Paddy: One of the things I like about your work is that the full narrative isn't presented to the viewer which in a lot of ways mimics how we experience things in our day to day lives. Just as you might meet somebody but you aren't privi to their back story so what you have is this very limited engagement, so what you know is what we experience from that moment on. So what's really important is that you chose and construct specific moments for the viewer”¦and your work seems very specific to me. Should I assume editing is part of the reason for this? Let's say you have 150 pictures (I'm choosing this number at random), what is your selection process? How important is that the photograph remains uncropped, how does the role of beauty play into your work, and do set thematics effect the editing process?
Holly: Well, for me, it's sort of interesting, because I don't think I ever have a hundred and fifty pictures in front of me too choose. It's just not the way I make work. I generate a lot of ideas. I used to write them on scraps of paper which I decided was bad, so I got a little pretty notebook and I write them down in there. Because like I said, I have these ideas in January, and I can't make a picture until July, so I can forget the idea”¦.Some of them obviously are bad and they get chucked out. I think it's more like I kind of keep shooting and as I make photographs they go on the side I keep or the side I don't and once it's done, it's just done. So, I guess my selection process is done more as I go along, as opposed to photographing a bunch of things and then looking at what I photographed and selecting from there.
On the subject of cropping”¦I don't generally crop because where I went to school they didn't let you, so I just got used to that. I mean, except for if it is intentional (the bellies for example [above].)
As for beauty”¦it is always a factor in my work. I mean I want my photographs to be beautiful, and I want them to be vibrant and larger than life. I guess for me, because they are coming from my imagination, and these dreams, I feel like they should be this kind of color. And I go out in the world every day, and I don't always see that. I mean I go out into my garden and it's fall now so it's kind of dingy, and I see the weeds and the tomato that should be ripening but is really rotting instead. But [my photographs] are the way I wish the world would be in terms of color”¦.and they should express beauty in some sense, but I don't want them to be just about beauty. I think there's other stuff that's under the surface.”¦you know for example, yesterday I came out of Columbus circle and there was this dead bird on the ground, and”¦ I had to check to see if it was a fake bird because it was this yellow breasted bird it didn't look like a city bird. Nobody seemed to be noticing it”¦you know, everyone was just sort of walking around it, and I kept thinking someone was going to step on this thing — I mean it was just sort of amazing to me that nobody stopped to look at it and for me, partially, whether the moments are beautiful or not, it's those things that you notice, that I notice, that I don't know if everybody else notices”¦I'm still obsessed with not having my camera yesterday.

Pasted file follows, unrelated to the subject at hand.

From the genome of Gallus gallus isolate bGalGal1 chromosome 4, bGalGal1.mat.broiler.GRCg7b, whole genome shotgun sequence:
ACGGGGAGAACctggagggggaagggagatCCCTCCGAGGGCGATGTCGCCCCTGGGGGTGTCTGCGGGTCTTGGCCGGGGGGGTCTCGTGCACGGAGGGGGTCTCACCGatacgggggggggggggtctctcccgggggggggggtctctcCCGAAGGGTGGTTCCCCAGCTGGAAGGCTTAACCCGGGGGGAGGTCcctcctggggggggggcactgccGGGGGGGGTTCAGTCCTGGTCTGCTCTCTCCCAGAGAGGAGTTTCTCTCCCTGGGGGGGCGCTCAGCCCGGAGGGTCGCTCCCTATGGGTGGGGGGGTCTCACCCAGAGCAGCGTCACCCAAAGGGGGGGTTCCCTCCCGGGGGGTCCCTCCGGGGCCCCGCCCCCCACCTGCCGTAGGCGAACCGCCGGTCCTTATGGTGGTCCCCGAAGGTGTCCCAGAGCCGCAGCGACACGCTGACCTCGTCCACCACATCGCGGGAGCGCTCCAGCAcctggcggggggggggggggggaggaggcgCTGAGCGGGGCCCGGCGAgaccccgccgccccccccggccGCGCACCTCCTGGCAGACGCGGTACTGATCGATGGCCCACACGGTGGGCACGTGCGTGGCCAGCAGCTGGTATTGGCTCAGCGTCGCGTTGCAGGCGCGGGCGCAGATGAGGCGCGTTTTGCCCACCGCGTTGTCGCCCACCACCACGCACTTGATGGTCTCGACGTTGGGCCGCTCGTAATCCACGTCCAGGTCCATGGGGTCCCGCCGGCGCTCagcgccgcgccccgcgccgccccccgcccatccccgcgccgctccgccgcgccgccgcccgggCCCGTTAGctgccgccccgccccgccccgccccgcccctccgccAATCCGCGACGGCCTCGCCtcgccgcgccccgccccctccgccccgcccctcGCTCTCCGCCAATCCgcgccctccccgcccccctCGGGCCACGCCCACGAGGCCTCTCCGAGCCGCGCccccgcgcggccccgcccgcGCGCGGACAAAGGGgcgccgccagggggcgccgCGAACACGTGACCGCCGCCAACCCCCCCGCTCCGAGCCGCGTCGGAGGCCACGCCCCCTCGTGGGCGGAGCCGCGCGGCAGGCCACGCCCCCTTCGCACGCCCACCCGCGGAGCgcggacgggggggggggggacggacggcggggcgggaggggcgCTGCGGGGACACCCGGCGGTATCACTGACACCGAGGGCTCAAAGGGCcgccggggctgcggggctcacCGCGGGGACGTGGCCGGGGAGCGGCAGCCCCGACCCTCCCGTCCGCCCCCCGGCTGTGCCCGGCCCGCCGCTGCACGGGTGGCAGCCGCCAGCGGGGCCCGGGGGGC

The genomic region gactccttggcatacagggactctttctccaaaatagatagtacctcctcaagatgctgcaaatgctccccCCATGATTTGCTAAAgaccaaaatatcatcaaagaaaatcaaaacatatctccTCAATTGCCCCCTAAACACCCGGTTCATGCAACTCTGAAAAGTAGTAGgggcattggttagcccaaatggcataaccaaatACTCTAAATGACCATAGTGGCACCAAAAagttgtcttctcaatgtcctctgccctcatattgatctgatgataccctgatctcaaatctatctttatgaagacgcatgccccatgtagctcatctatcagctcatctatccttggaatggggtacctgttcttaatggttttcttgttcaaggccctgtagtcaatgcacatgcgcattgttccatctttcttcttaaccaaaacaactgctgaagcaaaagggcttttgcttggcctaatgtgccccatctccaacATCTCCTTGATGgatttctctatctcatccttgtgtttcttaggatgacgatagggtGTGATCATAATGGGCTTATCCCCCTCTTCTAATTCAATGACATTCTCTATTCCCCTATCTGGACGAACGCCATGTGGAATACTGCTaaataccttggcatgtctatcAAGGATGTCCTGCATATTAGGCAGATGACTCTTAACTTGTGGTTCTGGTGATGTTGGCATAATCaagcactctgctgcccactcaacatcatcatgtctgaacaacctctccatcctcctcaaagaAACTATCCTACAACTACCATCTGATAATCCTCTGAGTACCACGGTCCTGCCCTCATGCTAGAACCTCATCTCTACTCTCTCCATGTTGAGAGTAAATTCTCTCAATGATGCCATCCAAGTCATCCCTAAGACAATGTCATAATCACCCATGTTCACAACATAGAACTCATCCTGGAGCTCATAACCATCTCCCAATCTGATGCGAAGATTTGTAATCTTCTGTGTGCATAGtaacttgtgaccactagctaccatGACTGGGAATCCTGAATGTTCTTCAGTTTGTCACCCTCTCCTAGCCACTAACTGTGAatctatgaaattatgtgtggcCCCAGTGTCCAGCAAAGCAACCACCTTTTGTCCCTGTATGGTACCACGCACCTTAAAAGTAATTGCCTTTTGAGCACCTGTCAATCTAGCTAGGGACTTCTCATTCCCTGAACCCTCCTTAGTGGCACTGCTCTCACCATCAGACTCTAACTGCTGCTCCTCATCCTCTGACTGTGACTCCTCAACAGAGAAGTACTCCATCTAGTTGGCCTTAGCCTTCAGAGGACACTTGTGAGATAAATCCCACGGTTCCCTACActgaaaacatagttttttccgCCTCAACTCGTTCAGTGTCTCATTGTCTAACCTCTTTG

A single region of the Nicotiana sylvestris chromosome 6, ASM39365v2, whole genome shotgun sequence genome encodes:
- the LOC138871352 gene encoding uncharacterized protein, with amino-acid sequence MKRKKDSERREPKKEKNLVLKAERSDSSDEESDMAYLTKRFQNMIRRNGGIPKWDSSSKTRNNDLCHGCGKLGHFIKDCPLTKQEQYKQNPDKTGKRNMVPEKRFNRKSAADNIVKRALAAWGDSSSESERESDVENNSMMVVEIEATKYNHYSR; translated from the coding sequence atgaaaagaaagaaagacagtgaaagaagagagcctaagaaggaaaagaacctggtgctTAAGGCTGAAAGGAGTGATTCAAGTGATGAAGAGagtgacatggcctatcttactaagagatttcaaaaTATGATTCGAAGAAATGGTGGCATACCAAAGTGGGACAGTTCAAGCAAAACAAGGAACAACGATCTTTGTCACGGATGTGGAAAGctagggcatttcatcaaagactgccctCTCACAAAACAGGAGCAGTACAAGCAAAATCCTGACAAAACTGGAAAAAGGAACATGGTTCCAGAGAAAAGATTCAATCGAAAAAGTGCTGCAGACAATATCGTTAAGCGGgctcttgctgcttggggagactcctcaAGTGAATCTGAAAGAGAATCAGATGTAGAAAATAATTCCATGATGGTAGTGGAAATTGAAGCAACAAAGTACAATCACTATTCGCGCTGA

You know my trip to Africa was really important in this respect”¦.I went to Africa in 2001, so a lot of these pictures were made later. But when I went there it was right after September 11th”¦ we were supposed to leave on September 12th, so we left a week later, and we went on a safari. So I went from watching the world trade center fall down to being in the trees in the bush a week later and it really freaked me out. I mean it was beautiful, but the camp manager was showing me pictures of green mamba snakes on the path, (I don't know if anybody knows about green mamba snakes but they bite you and you die) so, for the first three nights I didn't sleep because I was sure that I was going to get up in the middle of the night and there was going to be a snake in my bed”¦but then I sort of got acclimated and it was great”¦but it was this interesting experience coming to this place with all this fear and being in this incredibly gorgeous place that's so larger than life, but feeling like you could really die at any moment, to ended up feeling like it was okay if you died at any moment because that's just the way it is there.
So coming back here, and it was around the time of West Nile, and we were spraying like mad,”¦to me it's like that psychology of fearing the natural world and trying to control it as opposed to embracing it and loving that you could die in it. So coming from that experience, I'm not saying that you would look at these pictures and say they have anything to do with Africa, but I think that just encouraged me to look at things that were happening in my backyard, or look at them in a way that I wouldn't necessarily otherwise. So for me that's my personal relationship for why I started making the work. You know, would I say that that's what the work is about, no not necessarily, but I always like my work to be about what other people get out of it as much as my own personal experience.